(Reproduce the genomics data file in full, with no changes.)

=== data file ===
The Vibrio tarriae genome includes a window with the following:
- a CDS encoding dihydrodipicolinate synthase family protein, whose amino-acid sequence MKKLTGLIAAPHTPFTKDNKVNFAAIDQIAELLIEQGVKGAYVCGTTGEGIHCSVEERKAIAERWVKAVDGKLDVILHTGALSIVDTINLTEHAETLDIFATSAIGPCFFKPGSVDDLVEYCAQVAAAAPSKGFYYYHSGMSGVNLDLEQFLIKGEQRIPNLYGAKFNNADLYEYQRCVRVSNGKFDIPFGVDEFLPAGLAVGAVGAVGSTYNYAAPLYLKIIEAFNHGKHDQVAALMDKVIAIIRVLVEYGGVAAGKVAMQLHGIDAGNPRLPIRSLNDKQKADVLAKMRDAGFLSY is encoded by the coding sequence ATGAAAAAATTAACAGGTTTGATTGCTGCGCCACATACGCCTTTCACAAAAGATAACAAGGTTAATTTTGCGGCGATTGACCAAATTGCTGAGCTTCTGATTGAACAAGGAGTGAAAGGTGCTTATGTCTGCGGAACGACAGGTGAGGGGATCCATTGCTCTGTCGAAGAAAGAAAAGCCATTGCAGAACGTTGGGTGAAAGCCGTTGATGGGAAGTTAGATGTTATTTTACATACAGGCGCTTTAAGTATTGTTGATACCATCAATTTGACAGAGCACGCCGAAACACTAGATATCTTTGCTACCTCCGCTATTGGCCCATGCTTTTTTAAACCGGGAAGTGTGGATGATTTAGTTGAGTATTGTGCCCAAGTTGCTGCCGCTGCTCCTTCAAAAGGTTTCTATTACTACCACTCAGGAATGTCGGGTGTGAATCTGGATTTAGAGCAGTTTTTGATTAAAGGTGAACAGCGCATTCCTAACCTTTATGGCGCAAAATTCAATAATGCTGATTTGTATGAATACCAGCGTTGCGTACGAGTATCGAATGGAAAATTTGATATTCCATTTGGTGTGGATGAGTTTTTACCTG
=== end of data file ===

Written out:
The Vibrio tarriae genome includes a window with the following:
- a CDS encoding dihydrodipicolinate synthase family protein, whose amino-acid sequence MKKLTGLIAAPHTPFTKDNKVNFAAIDQIAELLIEQGVKGAYVCGTTGEGIHCSVEERKAIAERWVKAVDGKLDVILHTGALSIVDTINLTEHAETLDIFATSAIGPCFFKPGSVDDLVEYCAQVAAAAPSKGFYYYHSGMSGVNLDLEQFLIKGEQRIPNLYGAKFNNADLYEYQRCVRVSNGKFDIPFGVDEFLPAGLAVGAVGAVGSTYNYAAPLYLKIIEAFNHGKHDQVAALMDKVIAIIRVLVEYGGVAAGKVAMQLHGIDAGNPRLPIRSLNDKQKADVLAKMRDAGFLSY is encoded by the coding sequence ATGAAAAAATTAACAGGTTTGATTGCTGCGCCACATACGCCTTTCACAAAAGATAACAAGGTTAATTTTGCGGCGATTGACCAAATTGCTGAGCTTCTGATTGAACAAGGAGTGAAAGGTGCTTATGTCTGCGGAACGACAGGTGAGGGGATCCATTGCTCTGTCGAAGAAAGAAAAGCCATTGCAGAACGTTGGGTGAAAGCCGTTGATGGGAAGTTAGATGTTATTTTACATACAGGCGCTTTAAGTATTGTTGATACCATCAATTTGACAGAGCACGCCGAAACACTAGATATCTTTGCTACCTCCGCTATTGGCCCATGCTTTTTTAAACCGGGAAGTGTGGATGATTTAGTTGAGTATTGTGCCCAAGTTGCTGCCGCTGCTCCTTCAAAAGGTTTCTATTACTACCACTCAGGAATGTCGGGTGTGAATCTGGATTTAGAGCAGTTTTTGATTAAAGGTGAACAGCGCATTCCTAACCTTTATGGCGCAAAATTCAATAATGCTGATTTGTATGAATACCAGCGTTGCGTACGAGTATCGAATGGAAAATTTGATATTCCATTTGGTGTGGATGAGTTTTTACCTG